rejected by the Chilean Govornment ns boing no good, and worth no more than
$818,000, and was it not a further mistake to allow thc purchase money to be <
divided so that two cheques were payablo in New York, and one of about
$250,000 payable in Seattle not fnr from the city of Victoria, thc scene of the
negotiations for thc acquisition of these ships?
Was it a mistake that for months after its imperfections were known thb Ross
rifle wns forced upon our soldiers—unable by reason of well-known defects to
destroy the enemy or Bave themselves, and further nftor lauding the Boas rifle to
the skies, cancel the contract on the ground of slowness of delivery—thus throwing out of employment 2000 men and rendering it impossible to maiMfacture
rifles in Canada for probably u year?
Was it a mistake that Canadian manufacturers wore ignored and fuse contracts
given to American firms enabling John Wesley Allison and Benjamin Franklin
Yoakum and others of that ilk to lay their hands upon a million dollar commission?
Was it a mistake when the Minister of Customs, Dr. Roid, Btated before tho
Public Accounts Committee on March 6th, 1916, that the customs port at Moris-
burg was opened for the Sifton Machine Gun Battery, when afterwards it was
proven under oath bofore the Public Accounts Committeo that this Battery came
into Canada at Cornwall, Ont.!
Was it a mistake to reduce the Transcontinental Railway from its high character as one of the first railways on the continent by the alteration of grades and
curves in order to fabrieato a case against the Laurior Government, whoso record
in thc construction of that road stands unimpouched, and then subsequently to
appoint a most expensive and extravagant commission whoso only practical result
is found in the appointmont of one of" tho commissioners to a seat in tho Dominion senate und the engagement of the other at a fat salary of $20,000 a year?
Was it a mistake to so conduct operations at Port Nelson, the ocean terminus
of tho Hudson Bay Railway, so that one year's work wont to wasto and Hudson
Bay almost filled with the floating wrecknge of the results of mis-spent timo and
money ?
Was it a mistake thut according to Sum Hughes thc cabinet dilly-dallied for
over four months on thc question of handling contracts through the middlemen,
instead of dealing direct with the principals, and thus kopt the second contingent
ull that time from going overseas ,ut tt time when every man was needed?
Was it a mistake that owing to the interference of the cabinet, Sir Thomas
Tait was practically colnpollod to resign the chairmanship of thc National Service
Board, and that this important office was handed over to tt. B. Bennett, Conservative M.P., whose chief assot is flamboyant lung powor and whoso chiof deficiency is extreme partisanship ,nnd lack of judgment and common sense?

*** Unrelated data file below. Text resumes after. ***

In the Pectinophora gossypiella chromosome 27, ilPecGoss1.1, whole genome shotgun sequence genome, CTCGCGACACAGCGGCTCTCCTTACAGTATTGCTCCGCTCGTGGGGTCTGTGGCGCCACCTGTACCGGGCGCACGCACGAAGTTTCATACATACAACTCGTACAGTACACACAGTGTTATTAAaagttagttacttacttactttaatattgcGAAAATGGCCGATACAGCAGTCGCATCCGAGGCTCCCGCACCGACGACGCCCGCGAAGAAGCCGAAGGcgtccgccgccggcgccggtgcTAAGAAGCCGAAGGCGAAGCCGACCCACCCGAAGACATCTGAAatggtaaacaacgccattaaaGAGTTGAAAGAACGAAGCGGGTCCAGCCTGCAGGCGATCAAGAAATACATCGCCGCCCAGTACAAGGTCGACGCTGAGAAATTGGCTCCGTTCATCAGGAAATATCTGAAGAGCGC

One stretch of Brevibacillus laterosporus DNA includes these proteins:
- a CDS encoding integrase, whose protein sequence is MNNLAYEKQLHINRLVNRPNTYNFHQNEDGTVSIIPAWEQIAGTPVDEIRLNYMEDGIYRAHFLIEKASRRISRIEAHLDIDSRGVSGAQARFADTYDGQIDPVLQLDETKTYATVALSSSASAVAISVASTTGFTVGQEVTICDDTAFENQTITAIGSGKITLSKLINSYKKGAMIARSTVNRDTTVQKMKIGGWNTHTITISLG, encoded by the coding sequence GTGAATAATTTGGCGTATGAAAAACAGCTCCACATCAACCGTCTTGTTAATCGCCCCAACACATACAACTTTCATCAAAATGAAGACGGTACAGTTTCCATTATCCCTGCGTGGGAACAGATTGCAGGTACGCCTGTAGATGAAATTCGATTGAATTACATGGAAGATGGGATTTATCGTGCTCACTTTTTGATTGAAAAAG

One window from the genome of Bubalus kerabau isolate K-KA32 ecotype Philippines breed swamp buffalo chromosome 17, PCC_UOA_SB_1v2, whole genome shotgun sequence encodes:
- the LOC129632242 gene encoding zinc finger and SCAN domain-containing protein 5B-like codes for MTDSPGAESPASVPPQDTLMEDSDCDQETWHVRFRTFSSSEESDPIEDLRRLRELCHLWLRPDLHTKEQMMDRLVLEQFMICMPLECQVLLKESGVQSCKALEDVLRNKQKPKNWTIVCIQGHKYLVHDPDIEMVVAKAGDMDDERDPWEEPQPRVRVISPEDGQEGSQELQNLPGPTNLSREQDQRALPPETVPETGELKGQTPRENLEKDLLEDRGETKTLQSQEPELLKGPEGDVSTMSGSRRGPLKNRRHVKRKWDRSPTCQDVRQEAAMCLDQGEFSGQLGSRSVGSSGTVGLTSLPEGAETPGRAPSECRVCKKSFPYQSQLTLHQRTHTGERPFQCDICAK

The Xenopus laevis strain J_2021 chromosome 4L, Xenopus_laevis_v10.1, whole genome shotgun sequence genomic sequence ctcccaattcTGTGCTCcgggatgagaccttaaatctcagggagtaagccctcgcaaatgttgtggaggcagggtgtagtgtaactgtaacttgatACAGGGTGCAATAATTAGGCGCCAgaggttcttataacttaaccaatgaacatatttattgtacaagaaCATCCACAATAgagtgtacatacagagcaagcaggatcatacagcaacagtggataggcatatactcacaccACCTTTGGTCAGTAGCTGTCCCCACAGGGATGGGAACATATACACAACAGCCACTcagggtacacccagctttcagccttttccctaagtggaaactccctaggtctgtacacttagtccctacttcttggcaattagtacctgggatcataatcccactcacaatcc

Was it a mistake that the Government workshops were left idle and immense
war contracts wero given to privato contractors to squeeze enormous profits out;
of the long-suffering British and Canadian public?
Was it a mistake that in thc selection of commanding officers for service in
the war, Conservatives were at a premium and others who did not support tho
Governmont were refused consideration?
Was it a mistake that tho Government sat with folded armB, heedless of the (
protests against tho high cost of living and regardless of the facts that in the
circumstances tho producer and the consumer wore sacrificed to the middlemen?
Was it a mistake to raise the freight rateB on tho Intercolonial at tho very
timo the people of Western Canada were tippling to ruilway commissions for n
decreaso of railway rates?
Was it a mistake for the Government to open wide the custoniB port of entry
at Morrisburg, Ont., to permit J. WoBley Allison to bring in immense quantities
of his nefarious truck?
Was it a mistake when the Government enginoers at Vietoria, B. C> permitted
dredging mntoriul which could be bored at the rate 59, 72, 74 and 96 feet per hour
to bo classified and paid for as rock when tho officials of the department swore
beforo the Public Accounts Committee in March, 1916, that real rock such as
was tn be found in this harbor could not be drilled faster than 7 or 8 feet per
hour; but for this exposure, by the Liberal membera, the country would have lost
$190,000, some of which may be lost as it is?
Was it a mi-take for thc Government to purchaae lumber in the city of Ottawa, (the home of wholesale dealers) through a middleman and not from the
wholesale denlei direct?
Was It a mistake that the Borden Government did not take control of thc
Canadian nickel and th'.is prevent this product of Canadian mines from being
converted into instruments of death by thc Germans and used Qgainst our Canadian volunteers?
Was It a mistake when Sir Bobert Borden introduced a bill to compenacnte
the Farmers Bank depositors and then have bis own appointees in the senate kill
tbe bill? t
Was it a mistake when the Government paid a Tory heeler $10,500 for a post